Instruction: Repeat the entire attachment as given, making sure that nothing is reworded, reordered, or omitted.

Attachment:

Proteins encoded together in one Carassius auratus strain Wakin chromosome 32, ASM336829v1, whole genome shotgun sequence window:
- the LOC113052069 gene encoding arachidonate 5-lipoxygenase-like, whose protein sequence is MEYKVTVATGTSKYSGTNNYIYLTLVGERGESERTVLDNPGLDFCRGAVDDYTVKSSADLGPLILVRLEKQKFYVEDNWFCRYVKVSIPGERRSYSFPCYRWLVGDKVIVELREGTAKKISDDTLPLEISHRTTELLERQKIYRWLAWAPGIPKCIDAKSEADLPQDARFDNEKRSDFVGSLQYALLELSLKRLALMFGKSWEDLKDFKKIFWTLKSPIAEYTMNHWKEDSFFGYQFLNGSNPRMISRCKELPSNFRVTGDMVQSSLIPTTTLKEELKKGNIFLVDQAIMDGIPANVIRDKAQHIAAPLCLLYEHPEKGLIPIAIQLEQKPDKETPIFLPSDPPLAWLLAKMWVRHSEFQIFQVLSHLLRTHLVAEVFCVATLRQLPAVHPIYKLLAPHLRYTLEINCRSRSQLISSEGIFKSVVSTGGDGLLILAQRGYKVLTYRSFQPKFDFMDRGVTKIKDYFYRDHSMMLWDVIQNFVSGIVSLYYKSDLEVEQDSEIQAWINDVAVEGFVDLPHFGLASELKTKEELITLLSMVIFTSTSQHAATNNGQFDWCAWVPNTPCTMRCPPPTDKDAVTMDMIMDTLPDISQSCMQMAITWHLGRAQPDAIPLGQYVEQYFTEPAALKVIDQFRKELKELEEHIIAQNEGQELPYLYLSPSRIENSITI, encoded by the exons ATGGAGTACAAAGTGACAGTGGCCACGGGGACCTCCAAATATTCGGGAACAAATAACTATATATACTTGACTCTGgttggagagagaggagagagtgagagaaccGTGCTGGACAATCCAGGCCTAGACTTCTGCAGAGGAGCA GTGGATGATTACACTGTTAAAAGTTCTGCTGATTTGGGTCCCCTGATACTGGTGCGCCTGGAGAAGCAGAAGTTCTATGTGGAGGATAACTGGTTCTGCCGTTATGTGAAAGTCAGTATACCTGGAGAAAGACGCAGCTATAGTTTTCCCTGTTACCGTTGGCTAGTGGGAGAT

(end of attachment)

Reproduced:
Proteins encoded together in one Carassius auratus strain Wakin chromosome 32, ASM336829v1, whole genome shotgun sequence window:
- the LOC113052069 gene encoding arachidonate 5-lipoxygenase-like, whose protein sequence is MEYKVTVATGTSKYSGTNNYIYLTLVGERGESERTVLDNPGLDFCRGAVDDYTVKSSADLGPLILVRLEKQKFYVEDNWFCRYVKVSIPGERRSYSFPCYRWLVGDKVIVELREGTAKKISDDTLPLEISHRTTELLERQKIYRWLAWAPGIPKCIDAKSEADLPQDARFDNEKRSDFVGSLQYALLELSLKRLALMFGKSWEDLKDFKKIFWTLKSPIAEYTMNHWKEDSFFGYQFLNGSNPRMISRCKELPSNFRVTGDMVQSSLIPTTTLKEELKKGNIFLVDQAIMDGIPANVIRDKAQHIAAPLCLLYEHPEKGLIPIAIQLEQKPDKETPIFLPSDPPLAWLLAKMWVRHSEFQIFQVLSHLLRTHLVAEVFCVATLRQLPAVHPIYKLLAPHLRYTLEINCRSRSQLISSEGIFKSVVSTGGDGLLILAQRGYKVLTYRSFQPKFDFMDRGVTKIKDYFYRDHSMMLWDVIQNFVSGIVSLYYKSDLEVEQDSEIQAWINDVAVEGFVDLPHFGLASELKTKEELITLLSMVIFTSTSQHAATNNGQFDWCAWVPNTPCTMRCPPPTDKDAVTMDMIMDTLPDISQSCMQMAITWHLGRAQPDAIPLGQYVEQYFTEPAALKVIDQFRKELKELEEHIIAQNEGQELPYLYLSPSRIENSITI, encoded by the exons ATGGAGTACAAAGTGACAGTGGCCACGGGGACCTCCAAATATTCGGGAACAAATAACTATATATACTTGACTCTGgttggagagagaggagagagtgagagaaccGTGCTGGACAATCCAGGCCTAGACTTCTGCAGAGGAGCA GTGGATGATTACACTGTTAAAAGTTCTGCTGATTTGGGTCCCCTGATACTGGTGCGCCTGGAGAAGCAGAAGTTCTATGTGGAGGATAACTGGTTCTGCCGTTATGTGAAAGTCAGTATACCTGGAGAAAGACGCAGCTATAGTTTTCCCTGTTACCGTTGGCTAGTGGGAGAT